It requires only that U.S. House members merely "inhabit" the states they represent, not their specific district. That allowed Rep. Jason Chaffetz, R-Utah, for example, to be elected twice to Utah's 3rd Congressional District, even though he lives a few miles outside of it.
Maryland once tried to require its representatives to live in their districts which led to contesting the election of Rep. William McCreery, who served from 1803 to 1809. He was elected by a Baltimore district where he had lived for years but moved to a rural area just before the election.
The House seated him anyway, ruling that a state law cannot trump the Constitution.
"We're looking at whether the Constitution just sets a minimum, and whether a state can go beyond that," Ray said. "I don't think it's too much to ask someone to live with the people they represent."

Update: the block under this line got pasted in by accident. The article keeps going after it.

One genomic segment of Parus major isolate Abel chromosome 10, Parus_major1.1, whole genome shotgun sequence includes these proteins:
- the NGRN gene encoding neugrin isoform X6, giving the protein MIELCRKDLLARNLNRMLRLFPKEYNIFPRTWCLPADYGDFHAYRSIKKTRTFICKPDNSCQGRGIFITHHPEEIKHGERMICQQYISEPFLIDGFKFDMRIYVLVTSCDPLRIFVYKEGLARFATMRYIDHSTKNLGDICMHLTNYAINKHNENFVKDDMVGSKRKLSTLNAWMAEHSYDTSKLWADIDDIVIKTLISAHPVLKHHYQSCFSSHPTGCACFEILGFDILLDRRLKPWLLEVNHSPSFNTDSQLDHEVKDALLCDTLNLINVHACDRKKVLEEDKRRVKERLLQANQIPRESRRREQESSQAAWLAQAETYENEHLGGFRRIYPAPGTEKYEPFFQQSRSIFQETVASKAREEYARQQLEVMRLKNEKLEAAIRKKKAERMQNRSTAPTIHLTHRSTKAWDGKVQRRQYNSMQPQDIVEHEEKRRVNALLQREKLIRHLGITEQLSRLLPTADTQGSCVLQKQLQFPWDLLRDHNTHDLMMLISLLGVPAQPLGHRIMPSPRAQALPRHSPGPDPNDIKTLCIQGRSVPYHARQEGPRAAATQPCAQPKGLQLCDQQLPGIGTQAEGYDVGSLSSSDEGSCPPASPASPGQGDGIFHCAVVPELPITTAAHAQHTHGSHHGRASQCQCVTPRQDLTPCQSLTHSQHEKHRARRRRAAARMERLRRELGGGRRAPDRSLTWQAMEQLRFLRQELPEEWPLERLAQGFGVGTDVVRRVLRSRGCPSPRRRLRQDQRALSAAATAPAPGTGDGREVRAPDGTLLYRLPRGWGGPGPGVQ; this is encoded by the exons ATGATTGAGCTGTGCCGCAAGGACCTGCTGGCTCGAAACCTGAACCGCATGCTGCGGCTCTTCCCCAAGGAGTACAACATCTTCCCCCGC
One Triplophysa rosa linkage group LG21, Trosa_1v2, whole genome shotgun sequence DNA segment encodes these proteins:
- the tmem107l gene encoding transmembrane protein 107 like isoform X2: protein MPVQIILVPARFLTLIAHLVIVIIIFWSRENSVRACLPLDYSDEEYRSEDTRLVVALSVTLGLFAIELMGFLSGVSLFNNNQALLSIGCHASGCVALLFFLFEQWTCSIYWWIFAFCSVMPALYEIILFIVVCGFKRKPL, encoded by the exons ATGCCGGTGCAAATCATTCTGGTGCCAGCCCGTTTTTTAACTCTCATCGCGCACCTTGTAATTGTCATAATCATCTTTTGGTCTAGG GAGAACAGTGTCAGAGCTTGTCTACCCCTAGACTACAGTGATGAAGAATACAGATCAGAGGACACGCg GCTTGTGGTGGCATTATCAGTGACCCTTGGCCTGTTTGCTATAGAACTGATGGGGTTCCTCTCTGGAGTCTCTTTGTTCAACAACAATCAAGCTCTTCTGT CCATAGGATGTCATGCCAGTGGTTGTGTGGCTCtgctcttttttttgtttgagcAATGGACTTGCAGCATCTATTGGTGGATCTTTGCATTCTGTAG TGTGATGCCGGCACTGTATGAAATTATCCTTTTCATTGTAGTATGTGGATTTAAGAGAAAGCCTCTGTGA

While seven Utah congressional candidates are running outside their home districts now, that practice is rare historically. The Tribune and congressional researchers found only three instances including Chaffetz and McCreery of House members serving in districts where they clearly did not live. It could be imprecise because no comprehensive academic research on the topic could be located.
Among those running outside their own district is Rep. Jim Matheson, D-Utah, who is a candidate in the new 4th Congressional District instead of his home 2nd Congressional District. He says Republicans gerrymandered districts so it would be difficult for a Democrat to win in any of them, but said the 4th is a bit less tough than the 2nd.